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Peter Schulte

Peter Schulte is the founder and editor of Kindling. Peter is also Senior Digital Engagement Associate for the Pacific Institute and the UN Global Compact's CEO Water Mandate, connecting businesses to sustainable water practices. Peter holds a B.S. in Conservation and Resource Studies and a B.A. in Comparative Literature from University of California, Berkeley, and an M.B.A. in Sustainable Systems from Pinchot University. He lives in Bellingham, WA, USA with his wife, son, and cat.

Our story of outrage and despair

Our collective story of outrage and despair at its core is a reflection of our fear that our very existence and ways of life are endangered, if not already lost.

The world is on fire

We should feel ashamed of what we’ve done and who we are. We are an abomination.

Time is not a flat circle

We are constantly developing new capacities, values, and ideas. Yet we also circle around through the same themes and challenges again and again.

Radical candor, in five minutes

We are often taught to be "professional" or "if you have nothing nice to say, say nothing at all." In short, we learn to conceal rather than reveal our true feelings. Radical candor is the practice of revealing our whole selves to others - engaging authentically, directly, and with vulnerability.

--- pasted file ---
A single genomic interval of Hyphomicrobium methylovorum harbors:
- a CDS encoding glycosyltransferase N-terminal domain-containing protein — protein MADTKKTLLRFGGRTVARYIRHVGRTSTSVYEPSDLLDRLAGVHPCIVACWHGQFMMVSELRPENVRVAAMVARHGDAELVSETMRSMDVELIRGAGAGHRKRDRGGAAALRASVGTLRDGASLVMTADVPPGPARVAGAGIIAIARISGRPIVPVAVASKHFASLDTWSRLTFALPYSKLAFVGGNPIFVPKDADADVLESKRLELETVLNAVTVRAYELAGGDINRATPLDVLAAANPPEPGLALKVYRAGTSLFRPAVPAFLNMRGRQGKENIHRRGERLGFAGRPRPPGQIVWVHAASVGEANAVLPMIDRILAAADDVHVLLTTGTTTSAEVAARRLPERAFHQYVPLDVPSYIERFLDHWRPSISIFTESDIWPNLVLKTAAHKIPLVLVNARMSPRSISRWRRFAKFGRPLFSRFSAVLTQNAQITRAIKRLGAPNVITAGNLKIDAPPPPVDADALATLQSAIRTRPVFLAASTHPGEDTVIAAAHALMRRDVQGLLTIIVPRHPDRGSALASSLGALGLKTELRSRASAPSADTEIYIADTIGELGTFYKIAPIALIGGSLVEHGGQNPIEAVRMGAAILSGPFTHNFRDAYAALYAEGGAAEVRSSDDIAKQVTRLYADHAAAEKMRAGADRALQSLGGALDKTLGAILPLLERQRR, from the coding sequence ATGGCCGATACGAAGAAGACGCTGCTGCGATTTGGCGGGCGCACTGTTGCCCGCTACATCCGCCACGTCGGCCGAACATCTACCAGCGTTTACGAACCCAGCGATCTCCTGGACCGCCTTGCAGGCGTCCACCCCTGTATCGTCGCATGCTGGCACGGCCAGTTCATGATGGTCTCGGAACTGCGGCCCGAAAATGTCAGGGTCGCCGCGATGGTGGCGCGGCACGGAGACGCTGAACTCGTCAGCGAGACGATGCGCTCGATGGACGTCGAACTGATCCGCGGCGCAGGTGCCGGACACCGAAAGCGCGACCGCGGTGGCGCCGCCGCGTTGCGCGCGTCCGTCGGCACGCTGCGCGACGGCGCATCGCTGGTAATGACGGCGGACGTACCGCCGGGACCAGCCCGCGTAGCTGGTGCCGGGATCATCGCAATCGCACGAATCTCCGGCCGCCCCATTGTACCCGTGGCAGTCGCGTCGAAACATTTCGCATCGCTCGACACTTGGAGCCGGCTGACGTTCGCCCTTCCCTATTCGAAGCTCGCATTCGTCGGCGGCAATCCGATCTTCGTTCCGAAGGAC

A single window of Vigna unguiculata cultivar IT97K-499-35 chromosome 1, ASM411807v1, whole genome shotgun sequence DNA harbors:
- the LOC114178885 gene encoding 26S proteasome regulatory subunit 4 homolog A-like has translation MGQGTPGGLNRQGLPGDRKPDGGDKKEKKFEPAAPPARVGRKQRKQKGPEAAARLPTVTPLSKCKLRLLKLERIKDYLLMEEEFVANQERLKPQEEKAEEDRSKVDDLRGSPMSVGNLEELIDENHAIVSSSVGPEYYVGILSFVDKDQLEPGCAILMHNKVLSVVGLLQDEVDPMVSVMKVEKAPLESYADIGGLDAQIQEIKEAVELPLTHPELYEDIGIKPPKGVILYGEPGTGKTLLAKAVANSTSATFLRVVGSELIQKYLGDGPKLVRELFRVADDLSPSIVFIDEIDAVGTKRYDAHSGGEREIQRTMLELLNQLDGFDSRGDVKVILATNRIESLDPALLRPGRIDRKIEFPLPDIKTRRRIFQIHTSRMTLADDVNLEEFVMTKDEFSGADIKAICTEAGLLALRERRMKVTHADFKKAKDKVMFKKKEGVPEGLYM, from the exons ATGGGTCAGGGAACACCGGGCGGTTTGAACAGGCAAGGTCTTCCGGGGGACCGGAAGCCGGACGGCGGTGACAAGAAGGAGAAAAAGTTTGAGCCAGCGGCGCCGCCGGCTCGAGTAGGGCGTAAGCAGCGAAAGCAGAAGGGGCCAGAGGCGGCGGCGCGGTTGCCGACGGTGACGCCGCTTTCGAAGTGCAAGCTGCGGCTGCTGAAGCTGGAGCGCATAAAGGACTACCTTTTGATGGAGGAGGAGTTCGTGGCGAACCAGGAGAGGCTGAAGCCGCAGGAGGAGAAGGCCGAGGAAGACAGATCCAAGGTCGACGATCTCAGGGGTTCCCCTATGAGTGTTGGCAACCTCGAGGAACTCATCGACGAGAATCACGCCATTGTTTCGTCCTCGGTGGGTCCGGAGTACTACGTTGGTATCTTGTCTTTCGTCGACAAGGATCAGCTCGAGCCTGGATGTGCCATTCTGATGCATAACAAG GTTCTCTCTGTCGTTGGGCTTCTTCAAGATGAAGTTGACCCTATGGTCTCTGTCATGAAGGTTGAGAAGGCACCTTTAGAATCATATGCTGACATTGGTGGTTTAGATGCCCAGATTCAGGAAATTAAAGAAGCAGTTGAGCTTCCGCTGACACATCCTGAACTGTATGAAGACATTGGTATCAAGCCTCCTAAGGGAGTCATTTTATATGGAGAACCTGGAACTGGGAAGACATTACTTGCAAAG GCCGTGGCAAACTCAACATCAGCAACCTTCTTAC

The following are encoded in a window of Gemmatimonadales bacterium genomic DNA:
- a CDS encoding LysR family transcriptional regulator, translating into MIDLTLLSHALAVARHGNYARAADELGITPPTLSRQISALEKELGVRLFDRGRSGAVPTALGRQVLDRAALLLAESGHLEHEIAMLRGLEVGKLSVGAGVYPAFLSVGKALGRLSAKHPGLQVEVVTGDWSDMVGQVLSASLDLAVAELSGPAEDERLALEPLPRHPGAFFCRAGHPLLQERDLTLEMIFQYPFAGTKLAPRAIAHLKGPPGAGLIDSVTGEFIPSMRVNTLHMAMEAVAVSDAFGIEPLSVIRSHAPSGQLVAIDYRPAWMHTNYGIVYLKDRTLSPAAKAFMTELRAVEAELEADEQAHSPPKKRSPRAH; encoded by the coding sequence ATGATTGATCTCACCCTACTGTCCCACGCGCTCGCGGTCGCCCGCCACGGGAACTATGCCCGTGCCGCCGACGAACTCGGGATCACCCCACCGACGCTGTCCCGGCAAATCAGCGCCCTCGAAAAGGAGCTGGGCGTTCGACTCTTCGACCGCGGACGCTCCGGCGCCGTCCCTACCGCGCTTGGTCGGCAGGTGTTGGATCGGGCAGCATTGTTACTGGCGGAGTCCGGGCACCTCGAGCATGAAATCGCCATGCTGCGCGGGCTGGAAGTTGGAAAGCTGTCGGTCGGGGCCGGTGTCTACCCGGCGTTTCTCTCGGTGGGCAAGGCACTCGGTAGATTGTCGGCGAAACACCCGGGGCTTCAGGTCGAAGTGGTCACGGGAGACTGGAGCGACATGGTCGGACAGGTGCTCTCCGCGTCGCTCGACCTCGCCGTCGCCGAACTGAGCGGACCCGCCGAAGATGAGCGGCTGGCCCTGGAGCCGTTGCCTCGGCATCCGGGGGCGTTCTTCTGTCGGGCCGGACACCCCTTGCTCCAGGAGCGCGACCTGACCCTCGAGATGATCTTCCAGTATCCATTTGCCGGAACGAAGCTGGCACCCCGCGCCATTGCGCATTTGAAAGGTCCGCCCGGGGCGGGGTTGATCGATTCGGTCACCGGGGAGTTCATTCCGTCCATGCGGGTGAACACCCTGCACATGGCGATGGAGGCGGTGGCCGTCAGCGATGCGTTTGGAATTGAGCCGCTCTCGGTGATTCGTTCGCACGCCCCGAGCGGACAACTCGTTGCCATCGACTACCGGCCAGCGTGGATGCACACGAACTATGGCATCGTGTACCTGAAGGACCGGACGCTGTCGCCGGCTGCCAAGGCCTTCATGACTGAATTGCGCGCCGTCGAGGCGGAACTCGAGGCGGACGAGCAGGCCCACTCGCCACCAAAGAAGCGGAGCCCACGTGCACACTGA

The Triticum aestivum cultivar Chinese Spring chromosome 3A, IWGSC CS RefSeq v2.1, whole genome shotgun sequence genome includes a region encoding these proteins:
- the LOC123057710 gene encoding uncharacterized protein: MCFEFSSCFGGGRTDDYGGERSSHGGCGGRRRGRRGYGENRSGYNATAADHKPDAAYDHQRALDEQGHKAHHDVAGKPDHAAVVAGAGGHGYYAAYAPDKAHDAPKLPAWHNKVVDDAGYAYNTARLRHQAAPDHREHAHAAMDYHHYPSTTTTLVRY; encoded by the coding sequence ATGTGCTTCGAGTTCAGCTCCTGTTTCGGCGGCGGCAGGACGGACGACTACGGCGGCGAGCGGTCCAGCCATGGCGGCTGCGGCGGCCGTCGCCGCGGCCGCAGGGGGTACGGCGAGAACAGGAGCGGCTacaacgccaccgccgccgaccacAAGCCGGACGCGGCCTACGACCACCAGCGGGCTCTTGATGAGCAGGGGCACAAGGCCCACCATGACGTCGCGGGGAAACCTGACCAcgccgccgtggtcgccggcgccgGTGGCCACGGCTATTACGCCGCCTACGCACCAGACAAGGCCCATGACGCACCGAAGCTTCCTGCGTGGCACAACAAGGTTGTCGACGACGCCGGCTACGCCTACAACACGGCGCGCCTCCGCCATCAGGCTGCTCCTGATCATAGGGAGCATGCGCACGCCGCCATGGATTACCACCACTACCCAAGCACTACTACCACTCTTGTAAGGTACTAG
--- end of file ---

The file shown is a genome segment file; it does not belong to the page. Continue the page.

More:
Think of this as a self-help book, not for you or any other one person, but for humanity itself.

Should we celebrate inadequate progress?

We best enable ourselves to take the much-needed big next steps when we remind ourselves that we are capable of change and in fact that it’s already happening.

Wooden skyscrapers, in five minutes

Leading architects around the world are excited about the prospect of using cross-laminated timber (CLT) to construct the 21 Century's skyscrapers. They believe new wood technology is not only capable of creating incredibly durable and safe buildings, but can play a vital role in reducing climate emissions and sequestering carbon.

Is humanity beautiful?

Whether it’s our wasteful lifestyles, bigotry and oppression, science denial, addiction to modern technology, skyrocketing population, or just good old-fashioned inherent sinfulness, we all seem to have a story about why we should be ashamed of ourselves. Are we right? Is this helpful?


What inside of you might starting making itself heard if just given the stillness and space?


What appears to me frightening or discouraging might actually be exactly what we need.

We showcase social progress from around the world and throughout history so that you can transform outrage and despair into hope, possibility, and action.

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